Make sure you research the types of plants you want to use and find out if they have any limitations in pots or smaller growing spaces. Some plants don’t do well in pots, or might just require a larger pot for more soil.
What to Watch Out For
Although planning a garden helps keep you organized, there are a few things you need to watch out for. When you start buying your supplies, try and keep your costs low. There’s a lot of different high priced seeds, materials, and supplies that might seem enticing, but in reality, they are unnecessary.
Keep things simple. Saving seeds from last year's garden, or even drying out seeds from your produce throughout the year will work. Use whatever you have around the house. Cut sticks to use as stakes, rig up a watering system with old hoses. Whatever it takes, try and minimize your spending before your garden gets too costly.
You also need to be wary of overplanting. You might feel like planting as many seeds as possible gives you the best chance at an abundant garden, but that’s not the case.
If you plant too many seeds and too close together, they will choke each other out fighting for nutrients. In turn, some will die and some will have stunted growth and be blocked out fighting for precious sunlight. Research the average size and height of your plants at full maturity, and space accordingly.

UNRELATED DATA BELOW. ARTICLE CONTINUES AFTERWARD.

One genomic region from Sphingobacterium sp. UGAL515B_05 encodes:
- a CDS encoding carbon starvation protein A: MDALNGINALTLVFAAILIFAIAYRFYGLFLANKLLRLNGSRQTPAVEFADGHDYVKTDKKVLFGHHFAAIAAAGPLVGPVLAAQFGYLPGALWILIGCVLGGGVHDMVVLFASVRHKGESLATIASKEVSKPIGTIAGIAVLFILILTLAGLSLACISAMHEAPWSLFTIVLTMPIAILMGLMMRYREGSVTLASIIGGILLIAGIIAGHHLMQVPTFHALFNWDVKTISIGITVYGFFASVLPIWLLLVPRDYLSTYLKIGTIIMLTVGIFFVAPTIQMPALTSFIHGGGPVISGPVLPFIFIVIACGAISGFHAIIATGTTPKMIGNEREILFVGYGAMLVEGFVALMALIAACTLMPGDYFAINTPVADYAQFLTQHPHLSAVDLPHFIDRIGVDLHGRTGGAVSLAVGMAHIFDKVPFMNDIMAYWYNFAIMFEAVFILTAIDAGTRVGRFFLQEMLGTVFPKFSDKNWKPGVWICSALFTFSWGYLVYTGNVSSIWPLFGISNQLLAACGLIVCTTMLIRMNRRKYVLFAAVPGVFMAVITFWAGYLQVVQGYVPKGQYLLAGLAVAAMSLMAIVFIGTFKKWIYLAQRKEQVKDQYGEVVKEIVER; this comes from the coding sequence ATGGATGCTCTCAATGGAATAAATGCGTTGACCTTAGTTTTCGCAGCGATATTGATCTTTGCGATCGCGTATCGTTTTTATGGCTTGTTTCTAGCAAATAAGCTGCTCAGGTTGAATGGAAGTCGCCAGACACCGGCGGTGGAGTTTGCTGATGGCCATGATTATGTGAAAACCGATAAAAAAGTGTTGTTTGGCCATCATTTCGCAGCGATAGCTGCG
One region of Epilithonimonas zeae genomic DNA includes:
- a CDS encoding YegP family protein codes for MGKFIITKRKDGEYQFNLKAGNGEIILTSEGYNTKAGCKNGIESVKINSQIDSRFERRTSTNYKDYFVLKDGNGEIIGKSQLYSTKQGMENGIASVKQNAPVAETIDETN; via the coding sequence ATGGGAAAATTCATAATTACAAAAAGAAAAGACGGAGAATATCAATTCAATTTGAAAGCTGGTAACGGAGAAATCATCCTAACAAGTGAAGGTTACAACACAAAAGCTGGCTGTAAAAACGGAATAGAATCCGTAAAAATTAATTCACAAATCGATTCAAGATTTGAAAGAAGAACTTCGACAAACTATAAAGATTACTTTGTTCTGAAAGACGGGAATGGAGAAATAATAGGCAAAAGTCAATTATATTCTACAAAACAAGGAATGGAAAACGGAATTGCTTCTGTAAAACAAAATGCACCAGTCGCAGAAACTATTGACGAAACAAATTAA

Free Garden Planners
When planning a garden, you can draw it out by hand, or use computer software. Better Homes & Garden has free software that allows you to incorporate structures, textures and almost every type of plant possible. It lets you customize the amount of light in certain areas and sizes of existing trees or plants.
GrowVeg has an incredibly detailed planning software that costs $29 USD per year but also has a free trial. Their software helps you generate your ideal garden, and will tell you if certain plants need more or less sunlight. It also tells you the best time to plant by tying in with weather stations in your area.
The software will give you crop rotation warnings each year and has multiple tutorials to help introduce you to gardening. This all-in-one software will help new gardeners get the most out of the experience.
If software doesn’t interest you, check out Pinterest. On Pinterest, you will find a variety of printable garden planning templates. Simply print out your favorite one, and head outside with a pen and paper. Some people prefer to plan out the garden while immersed in the space and find it easier to visualize.
However you decide to plan a garden this year, you need to get started right away. Once you take stock of what supplies you have and the space you have to work with, formulate your plan.
Pay attention to the size and types of plants, and the growing requirements for each one. Try using a software or hand-written template to sketch out your ideas, as this will help you visualize your goal.
Lastly, keep a journal with some notes on what you planted, where you planted it, and how it does throughout the year. By doing this, when you plan your garden next year, you will have the notes to refer back to and suggest your plan accordingly. Happy gardening!
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This post is part of the Homestead Blog Hop #315!